Shortly before the U.S. Open, the participation of tennis great Victoria Azarenka was very much in doubt. That’s because Azarenka became embroiled in a child custody dispute with her ex, Billy McKeague.
The two are parents to an 8-month-old son. Once the custody issue arose, both parents were forbidden to take their son out of California.
This case is actually a learning opportunity for divorced or divorcing parents to learn about the legal implications that are in place concerning children.
Why can’t Victoria Azarenka take her son out of state?
Shortly after the Wimbledon tennis tournament in July, Azarenka split with her boyfriend and father of her child. Shortly thereafter, the two engaged in a battle over custody of their son.
Under California law, as soon as custody became an issue, restraints against either parent taking the child across state lines kicked in. In most cases, one of the parents will need permission from the other to take the child across state lines.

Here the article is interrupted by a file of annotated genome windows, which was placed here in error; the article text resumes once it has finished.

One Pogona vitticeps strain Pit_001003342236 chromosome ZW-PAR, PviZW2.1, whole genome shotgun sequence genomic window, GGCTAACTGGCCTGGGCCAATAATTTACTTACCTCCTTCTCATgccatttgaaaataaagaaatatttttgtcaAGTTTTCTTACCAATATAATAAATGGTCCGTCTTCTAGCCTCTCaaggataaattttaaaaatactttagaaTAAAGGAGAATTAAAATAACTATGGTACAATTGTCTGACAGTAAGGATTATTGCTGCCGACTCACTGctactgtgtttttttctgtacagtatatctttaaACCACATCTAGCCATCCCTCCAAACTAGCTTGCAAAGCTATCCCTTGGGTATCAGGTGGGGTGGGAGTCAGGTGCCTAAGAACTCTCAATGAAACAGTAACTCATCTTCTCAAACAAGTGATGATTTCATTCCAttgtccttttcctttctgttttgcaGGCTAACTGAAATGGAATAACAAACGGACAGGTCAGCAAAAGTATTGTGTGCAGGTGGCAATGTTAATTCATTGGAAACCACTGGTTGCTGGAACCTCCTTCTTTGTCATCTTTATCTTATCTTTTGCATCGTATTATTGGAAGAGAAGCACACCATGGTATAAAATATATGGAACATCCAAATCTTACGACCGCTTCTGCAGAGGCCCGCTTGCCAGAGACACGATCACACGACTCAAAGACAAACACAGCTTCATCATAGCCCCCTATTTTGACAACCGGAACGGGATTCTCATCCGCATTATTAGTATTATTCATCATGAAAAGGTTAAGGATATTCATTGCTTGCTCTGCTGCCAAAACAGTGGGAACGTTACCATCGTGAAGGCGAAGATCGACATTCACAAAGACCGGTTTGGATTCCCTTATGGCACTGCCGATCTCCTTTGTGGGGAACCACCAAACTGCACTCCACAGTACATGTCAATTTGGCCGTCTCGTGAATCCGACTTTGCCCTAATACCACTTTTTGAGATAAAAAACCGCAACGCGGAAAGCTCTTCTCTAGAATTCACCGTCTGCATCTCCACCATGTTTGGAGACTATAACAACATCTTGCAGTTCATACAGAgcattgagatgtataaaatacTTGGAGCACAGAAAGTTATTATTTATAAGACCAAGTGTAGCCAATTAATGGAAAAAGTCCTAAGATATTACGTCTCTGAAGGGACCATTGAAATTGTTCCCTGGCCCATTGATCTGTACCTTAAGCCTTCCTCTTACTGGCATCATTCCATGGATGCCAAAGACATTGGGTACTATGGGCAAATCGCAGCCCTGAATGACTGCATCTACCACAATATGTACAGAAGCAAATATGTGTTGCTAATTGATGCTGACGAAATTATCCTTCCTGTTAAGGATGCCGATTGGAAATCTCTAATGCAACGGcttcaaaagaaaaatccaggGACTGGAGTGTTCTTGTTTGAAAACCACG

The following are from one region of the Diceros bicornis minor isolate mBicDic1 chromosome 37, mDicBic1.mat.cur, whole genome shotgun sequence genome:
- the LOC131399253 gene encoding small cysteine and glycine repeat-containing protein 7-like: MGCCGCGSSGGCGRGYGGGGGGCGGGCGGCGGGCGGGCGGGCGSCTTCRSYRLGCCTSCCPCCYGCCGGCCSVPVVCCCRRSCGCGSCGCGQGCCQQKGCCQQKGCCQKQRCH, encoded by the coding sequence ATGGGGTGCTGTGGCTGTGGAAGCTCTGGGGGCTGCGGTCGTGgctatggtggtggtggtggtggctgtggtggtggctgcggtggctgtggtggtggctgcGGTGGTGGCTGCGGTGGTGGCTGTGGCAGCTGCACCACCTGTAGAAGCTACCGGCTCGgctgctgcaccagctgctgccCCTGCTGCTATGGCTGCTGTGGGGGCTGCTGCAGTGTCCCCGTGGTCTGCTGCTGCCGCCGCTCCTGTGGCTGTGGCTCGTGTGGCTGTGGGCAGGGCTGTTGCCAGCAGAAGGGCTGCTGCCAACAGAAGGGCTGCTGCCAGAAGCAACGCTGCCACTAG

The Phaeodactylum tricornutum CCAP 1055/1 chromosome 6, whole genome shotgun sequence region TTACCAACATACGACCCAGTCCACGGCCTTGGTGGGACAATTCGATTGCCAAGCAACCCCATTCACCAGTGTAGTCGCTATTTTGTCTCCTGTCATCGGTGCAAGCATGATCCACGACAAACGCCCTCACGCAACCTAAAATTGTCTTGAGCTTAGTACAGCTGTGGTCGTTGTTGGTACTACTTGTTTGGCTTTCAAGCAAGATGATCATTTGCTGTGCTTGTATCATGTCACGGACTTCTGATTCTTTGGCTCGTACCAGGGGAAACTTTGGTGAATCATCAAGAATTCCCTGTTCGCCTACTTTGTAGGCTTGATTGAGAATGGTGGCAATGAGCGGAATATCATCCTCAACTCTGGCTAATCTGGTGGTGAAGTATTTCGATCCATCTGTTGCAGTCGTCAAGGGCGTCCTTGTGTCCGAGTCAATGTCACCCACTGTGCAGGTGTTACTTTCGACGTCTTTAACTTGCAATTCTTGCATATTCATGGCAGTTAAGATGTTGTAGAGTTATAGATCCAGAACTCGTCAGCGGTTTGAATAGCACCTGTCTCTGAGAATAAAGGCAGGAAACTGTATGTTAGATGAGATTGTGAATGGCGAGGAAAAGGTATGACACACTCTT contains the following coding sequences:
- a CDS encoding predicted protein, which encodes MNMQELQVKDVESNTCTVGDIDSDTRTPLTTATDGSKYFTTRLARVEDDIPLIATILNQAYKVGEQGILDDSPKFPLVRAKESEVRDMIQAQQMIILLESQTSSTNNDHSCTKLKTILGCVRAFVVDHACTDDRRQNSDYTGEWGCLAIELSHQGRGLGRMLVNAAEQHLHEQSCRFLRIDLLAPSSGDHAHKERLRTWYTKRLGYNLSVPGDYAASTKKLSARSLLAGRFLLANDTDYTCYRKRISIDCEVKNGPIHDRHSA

What about custody laws?
Once custody issues have been settled by the court, things become much clearer. If you’re the parent with sole physical custody you may be free to move away with your children. The only hiccup is if your ex can prove that the move would harm the children.
If you have joint physical custody and your ex is not on board with the move, you’ll need to prove to the court that the move is in the children’s best interest.
Even if the terms “joint custody” or “sole custody” are on your divorce decree, the court is going to have a look at the actual parenting schedule if one of you is against the move.
When do restrictions kick in?
The moment you or your spouse files for divorce, you’re bound by the terms of the Automatic Temporary Restraining Orders (ATROS). At its core, ATROS prevents the removal or moving of the kids from the state without written consent that’s been previously given.
The other parent will be bound by its terms when the summons is served. All the ATROS terms will remain in effect until the final divorce judgment is made.
The Men’s Legal Center: Fiercely Protecting the Rights of Divorced Men
We strongly support divorced fathers who want to do right by their children. If you’ve got questions about your situation, get in touch with us by calling 619-234-3838 or by email.